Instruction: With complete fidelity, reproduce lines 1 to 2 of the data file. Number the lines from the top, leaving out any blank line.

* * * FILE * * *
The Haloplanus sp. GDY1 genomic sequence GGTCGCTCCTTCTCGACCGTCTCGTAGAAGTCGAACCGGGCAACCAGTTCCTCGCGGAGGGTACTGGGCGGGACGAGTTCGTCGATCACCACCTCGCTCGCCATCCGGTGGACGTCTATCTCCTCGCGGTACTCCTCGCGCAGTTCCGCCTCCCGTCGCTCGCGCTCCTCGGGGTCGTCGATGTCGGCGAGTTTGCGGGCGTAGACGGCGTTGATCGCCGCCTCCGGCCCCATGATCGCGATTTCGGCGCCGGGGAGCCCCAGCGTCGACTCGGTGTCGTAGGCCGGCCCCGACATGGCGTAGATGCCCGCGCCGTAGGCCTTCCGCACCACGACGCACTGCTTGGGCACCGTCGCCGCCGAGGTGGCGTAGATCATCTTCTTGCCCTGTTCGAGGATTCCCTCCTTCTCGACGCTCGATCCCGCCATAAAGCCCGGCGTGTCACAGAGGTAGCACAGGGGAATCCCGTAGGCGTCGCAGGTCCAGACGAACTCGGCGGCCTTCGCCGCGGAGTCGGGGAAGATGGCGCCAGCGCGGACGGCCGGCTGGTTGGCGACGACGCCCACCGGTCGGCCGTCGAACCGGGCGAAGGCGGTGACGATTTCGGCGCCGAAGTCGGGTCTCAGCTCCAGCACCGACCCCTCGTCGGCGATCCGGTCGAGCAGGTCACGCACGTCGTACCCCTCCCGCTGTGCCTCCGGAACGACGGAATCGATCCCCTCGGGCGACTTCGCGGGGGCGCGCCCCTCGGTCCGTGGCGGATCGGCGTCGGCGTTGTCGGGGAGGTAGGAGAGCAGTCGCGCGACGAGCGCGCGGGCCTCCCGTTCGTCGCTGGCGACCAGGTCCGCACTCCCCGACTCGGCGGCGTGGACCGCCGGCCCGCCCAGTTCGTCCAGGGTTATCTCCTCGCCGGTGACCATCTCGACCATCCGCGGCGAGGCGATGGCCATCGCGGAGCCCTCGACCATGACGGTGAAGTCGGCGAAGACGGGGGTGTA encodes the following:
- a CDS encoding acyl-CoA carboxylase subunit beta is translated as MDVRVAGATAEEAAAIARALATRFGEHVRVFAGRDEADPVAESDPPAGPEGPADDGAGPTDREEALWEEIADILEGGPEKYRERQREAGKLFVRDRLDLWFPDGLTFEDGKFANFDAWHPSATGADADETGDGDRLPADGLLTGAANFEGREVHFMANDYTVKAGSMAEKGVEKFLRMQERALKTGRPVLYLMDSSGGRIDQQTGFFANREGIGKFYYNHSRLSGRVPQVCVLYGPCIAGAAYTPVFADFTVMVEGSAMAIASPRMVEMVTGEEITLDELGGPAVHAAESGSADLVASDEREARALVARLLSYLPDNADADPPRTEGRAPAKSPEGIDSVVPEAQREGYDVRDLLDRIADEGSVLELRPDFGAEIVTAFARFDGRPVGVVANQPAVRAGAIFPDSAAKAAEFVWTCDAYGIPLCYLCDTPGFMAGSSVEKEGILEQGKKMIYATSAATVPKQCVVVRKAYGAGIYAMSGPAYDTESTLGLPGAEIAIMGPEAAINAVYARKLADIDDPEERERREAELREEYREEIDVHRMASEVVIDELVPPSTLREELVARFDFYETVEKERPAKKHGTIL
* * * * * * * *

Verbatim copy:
The Haloplanus sp. GDY1 genomic sequence GGTCGCTCCTTCTCGACCGTCTCGTAGAAGTCGAACCGGGCAACCAGTTCCTCGCGGAGGGTACTGGGCGGGACGAGTTCGTCGATCACCACCTCGCTCGCCATCCGGTGGACGTCTATCTCCTCGCGGTACTCCTCGCGCAGTTCCGCCTCCCGTCGCTCGCGCTCCTCGGGGTCGTCGATGTCGGCGAGTTTGCGGGCGTAGACGGCGTTGATCGCCGCCTCCGGCCCCATGATCGCGATTTCGGCGCCGGGGAGCCCCAGCGTCGACTCGGTGTCGTAGGCCGGCCCCGACATGGCGTAGATGCCCGCGCCGTAGGCCTTCCGCACCACGACGCACTGCTTGGGCACCGTCGCCGCCGAGGTGGCGTAGATCATCTTCTTGCCCTGTTCGAGGATTCCCTCCTTCTCGACGCTCGATCCCGCCATAAAGCCCGGCGTGTCACAGAGGTAGCACAGGGGAATCCCGTAGGCGTCGCAGGTCCAGACGAACTCGGCGGCCTTCGCCGCGGAGTCGGGGAAGATGGCGCCAGCGCGGACGGCCGGCTGGTTGGCGACGACGCCCACCGGTCGGCCGTCGAACCGGGCGAAGGCGGTGACGATTTCGGCGCCGAAGTCGGGTCTCAGCTCCAGCACCGACCCCTCGTCGGCGATCCGGTCGAGCAGGTCACGCACGTCGTACCCCTCCCGCTGTGCCTCCGGAACGACGGAATCGATCCCCTCGGGCGACTTCGCGGGGGCGCGCCCCTCGGTCCGTGGCGGATCGGCGTCGGCGTTGTCGGGGAGGTAGGAGAGCAGTCGCGCGACGAGCGCGCGGGCCTCCCGTTCGTCGCTGGCGACCAGGTCCGCACTCCCCGACTCGGCGGCGTGGACCGCCGGCCCGCCCAGTTCGTCCAGGGTTATCTCCTCGCCGGTGACCATCTCGACCATCCGCGGCGAGGCGATGGCCATCGCGGAGCCCTCGACCATGACGGTGAAGTCGGCGAAGACGGGGGTGTA encodes the following:
- a CDS encoding acyl-CoA carboxylase subunit beta is translated as MDVRVAGATAEEAAAIARALATRFGEHVRVFAGRDEADPVAESDPPAGPEGPADDGAGPTDREEALWEEIADILEGGPEKYRERQREAGKLFVRDRLDLWFPDGLTFEDGKFANFDAWHPSATGADADETGDGDRLPADGLLTGAANFEGREVHFMANDYTVKAGSMAEKGVEKFLRMQERALKTGRPVLYLMDSSGGRIDQQTGFFANREGIGKFYYNHSRLSGRVPQVCVLYGPCIAGAAYTPVFADFTVMVEGSAMAIASPRMVEMVTGEEITLDELGGPAVHAAESGSADLVASDEREARALVARLLSYLPDNADADPPRTEGRAPAKSPEGIDSVVPEAQREGYDVRDLLDRIADEGSVLELRPDFGAEIVTAFARFDGRPVGVVANQPAVRAGAIFPDSAAKAAEFVWTCDAYGIPLCYLCDTPGFMAGSSVEKEGILEQGKKMIYATSAATVPKQCVVVRKAYGAGIYAMSGPAYDTESTLGLPGAEIAIMGPEAAINAVYARKLADIDDPEERERREAELREEYREEIDVHRMASEVVIDELVPPSTLREELVARFDFYETVEKERPAKKHGTIL